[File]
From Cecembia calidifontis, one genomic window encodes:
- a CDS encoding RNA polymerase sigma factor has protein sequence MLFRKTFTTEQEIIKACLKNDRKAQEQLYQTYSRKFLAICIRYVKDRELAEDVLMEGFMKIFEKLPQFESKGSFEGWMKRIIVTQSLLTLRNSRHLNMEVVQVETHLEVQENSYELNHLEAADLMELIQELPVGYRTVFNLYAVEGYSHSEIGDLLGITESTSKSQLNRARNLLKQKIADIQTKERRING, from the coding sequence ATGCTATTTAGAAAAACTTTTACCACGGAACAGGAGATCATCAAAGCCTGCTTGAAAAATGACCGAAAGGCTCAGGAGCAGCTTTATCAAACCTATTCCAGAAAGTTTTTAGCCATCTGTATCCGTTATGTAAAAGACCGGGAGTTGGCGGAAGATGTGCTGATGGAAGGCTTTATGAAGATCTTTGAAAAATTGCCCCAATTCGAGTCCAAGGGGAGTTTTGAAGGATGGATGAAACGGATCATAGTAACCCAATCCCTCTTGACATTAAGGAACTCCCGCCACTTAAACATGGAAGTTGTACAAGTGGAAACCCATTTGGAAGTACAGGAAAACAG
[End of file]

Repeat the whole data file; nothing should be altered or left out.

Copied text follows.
From Cecembia calidifontis, one genomic window encodes:
- a CDS encoding RNA polymerase sigma factor has protein sequence MLFRKTFTTEQEIIKACLKNDRKAQEQLYQTYSRKFLAICIRYVKDRELAEDVLMEGFMKIFEKLPQFESKGSFEGWMKRIIVTQSLLTLRNSRHLNMEVVQVETHLEVQENSYELNHLEAADLMELIQELPVGYRTVFNLYAVEGYSHSEIGDLLGITESTSKSQLNRARNLLKQKIADIQTKERRING, from the coding sequence ATGCTATTTAGAAAAACTTTTACCACGGAACAGGAGATCATCAAAGCCTGCTTGAAAAATGACCGAAAGGCTCAGGAGCAGCTTTATCAAACCTATTCCAGAAAGTTTTTAGCCATCTGTATCCGTTATGTAAAAGACCGGGAGTTGGCGGAAGATGTGCTGATGGAAGGCTTTATGAAGATCTTTGAAAAATTGCCCCAATTCGAGTCCAAGGGGAGTTTTGAAGGATGGATGAAACGGATCATAGTAACCCAATCCCTCTTGACATTAAGGAACTCCCGCCACTTAAACATGGAAGTTGTACAAGTGGAAACCCATTTGGAAGTACAGGAAAACAG